Continue to file equally on both sides of the ax until the sharpening gauge pattern fits exactly over the edge. If you are sharpening a double-bit ax, keep one blade slightly thicker for rough work and grubbing near the ground, and the other blade shaped according to the sharpening gauge. Use the properly shaped edge for fast, clean cutting.

Now it is time to hone the edge with a whetstone. The honing process finishes and polishes the edge and removes the burr. Honing should always be done immediately after reshaping with a file. It should also be done in the field during use and every morning before starting the day’s ax work. Natural whetstones are quarry stones. My favorites are Arkansas stones, which come in different grades. The Washita is my favorite for fast cutting and the Hard Arkansas is my favorite for finishing. One of the finest finishing oil stones is called a Surgical Black Hard Arkansas. This stone will put a razor edge on your ax. Manmade stones are usually oil stones of Carborundum and come with a coarse and a fine side. Other whetstones are called water stones and use water to float the metal particles out of the stone instead of oil. Always use oil with an oil stone or water with a water stone to float the metal particles away. Wipe the stone clean of these metal particles periodically and apply more oil or water. Water stones are quite a bit softer than oil stones and tend to cup and wear faster. The advantage of the water stone is that it rapidly puts a fine polished edge on your ax.

Round artificial ax stones (Figure 69) are sometimes called pocket stones. I know of two types. The traditional type has both a coarse and a fine side and is about ½ inch thick. This traditional ax stone can be dangerous to use, because your fingertips are always in jeopardy. Another type of ax stone has a finger groove in the center to keep your fingertips out of jeopardy. Both of these round ax stones are of Carborundum and require oil (Figure 70) to float the metal particles off of the stone.

Figure 69--Round ax stones, sometimes called pocket stones.
Figure 70--Use oil to float metal particles off ax stones made of Carborundum.

Use the ax stone in a circular motion, working into the edge, toward the middle of the ax head (Figure 71). Work one side of the ax with the coarse stone until it creates a metal burr, then flip the ax over and use the coarse stone until it pushes the burr back. Switch to the fine side of the ax stone and repeat the process until there’s a very fine burr and both sides of the ax edge have been honed. Honing the edge removes very small particles of metal from the blade and causes the remaining ax metal to burr slightly. This is sometimes known as a wire edge or a feather edge. At this point you may want to move to one of the Arkansas stones like the Hard Arkansas finishing stone and work the burr back and forth until it breaks off or becomes very fine. I recommend stropping the edge by drawing the ax toward the edge (opposite the direction used during sharpening) on a piece of finished leather or a piece of soft, clear wood like pine. This stropping will remove the final burr or wire edge.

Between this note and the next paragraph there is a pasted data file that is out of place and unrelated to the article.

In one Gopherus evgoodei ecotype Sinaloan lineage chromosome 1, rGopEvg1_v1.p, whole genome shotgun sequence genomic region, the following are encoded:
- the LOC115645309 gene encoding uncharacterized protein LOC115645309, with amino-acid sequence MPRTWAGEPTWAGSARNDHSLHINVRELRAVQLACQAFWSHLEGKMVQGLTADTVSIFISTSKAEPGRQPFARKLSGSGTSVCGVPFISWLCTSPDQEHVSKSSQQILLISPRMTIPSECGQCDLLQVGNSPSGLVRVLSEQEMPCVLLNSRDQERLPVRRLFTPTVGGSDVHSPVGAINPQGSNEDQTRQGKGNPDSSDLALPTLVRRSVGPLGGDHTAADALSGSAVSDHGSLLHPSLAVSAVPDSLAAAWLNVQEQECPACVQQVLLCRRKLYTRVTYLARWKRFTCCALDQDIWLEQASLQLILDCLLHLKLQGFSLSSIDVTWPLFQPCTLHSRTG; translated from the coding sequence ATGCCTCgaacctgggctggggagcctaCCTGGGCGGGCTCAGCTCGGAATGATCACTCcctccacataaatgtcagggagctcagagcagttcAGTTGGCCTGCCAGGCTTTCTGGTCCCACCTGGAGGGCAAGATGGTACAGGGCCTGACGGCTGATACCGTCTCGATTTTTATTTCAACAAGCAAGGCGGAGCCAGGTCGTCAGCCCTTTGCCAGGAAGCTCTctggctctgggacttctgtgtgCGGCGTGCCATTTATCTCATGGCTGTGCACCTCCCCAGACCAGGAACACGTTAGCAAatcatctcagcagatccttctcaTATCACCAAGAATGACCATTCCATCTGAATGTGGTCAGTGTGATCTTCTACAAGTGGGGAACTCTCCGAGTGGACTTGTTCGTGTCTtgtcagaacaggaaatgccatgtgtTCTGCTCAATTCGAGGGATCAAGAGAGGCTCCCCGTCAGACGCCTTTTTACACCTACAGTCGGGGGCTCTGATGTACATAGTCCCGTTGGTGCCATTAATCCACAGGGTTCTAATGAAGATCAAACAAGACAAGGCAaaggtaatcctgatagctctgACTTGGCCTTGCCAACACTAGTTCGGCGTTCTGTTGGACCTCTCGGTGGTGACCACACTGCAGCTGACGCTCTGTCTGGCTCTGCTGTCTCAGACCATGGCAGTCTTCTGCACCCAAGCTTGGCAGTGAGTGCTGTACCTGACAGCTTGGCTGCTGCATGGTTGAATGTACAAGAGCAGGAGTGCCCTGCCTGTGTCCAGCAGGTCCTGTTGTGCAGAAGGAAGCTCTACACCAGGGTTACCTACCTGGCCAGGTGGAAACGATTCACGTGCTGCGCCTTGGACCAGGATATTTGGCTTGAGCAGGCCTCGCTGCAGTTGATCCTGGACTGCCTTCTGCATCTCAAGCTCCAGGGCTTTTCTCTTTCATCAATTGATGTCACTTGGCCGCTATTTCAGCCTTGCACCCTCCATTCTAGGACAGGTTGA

Figure 71--Use the ax stone in a circular motion, working into the edge, toward the middle of the ax head (drawings by Frederic H. Kock).

The last step is to apply a protective coating to the ax head itself (Figure 72). You can clean the rust and pitch from the metal with an abrasive impregnated rubber eraser block called the Wonderbar. Wipe light machine oil over all the metal on both sides of the ax, and then carefully rub a beeswax and oil mixture into the steel. The mixture will cling to the steel and protect it from rust. The ax head should be warm to ensure better coverage of the mixture.

Figure 72--Protective coatings for the ax head.

Always check the ax for sharpness. A honed ax will cut faster, be safer to use, and stay sharp longer. If you look directly into the edge of your ax with the light over your shoulder (either sunlight or artificial light), the edge that you’ve just honed will reflect no light. If you see any light reflected from the edge, you need to go back and hone the ax with the stone. Occasionally, a ding or a nick in the edge will reflect light just at one point. It is not always necessary to remove these dings as they will disappear through repeated filings. A correctly honed edge is sharp with no wire edge. It reflects no light. If you followed procedures, your edge should be sharp enough to shave with (Figure 73). I sometimes check the sharpness by carefully dry shaving the hair on the back of my hand. This is a traditional method used in the woods for years. A safer and equally effective test is to carefully put your fingernail (not your finger) against the sharpened edge. The edge should bite into your fingernail and not slide down it.

Figure 73--Shaving hair on the back of your hand is a traditional method of checking an ax's sharpness. A safer method is to place your fingernail against the edge. The edge should bite into your fingernail.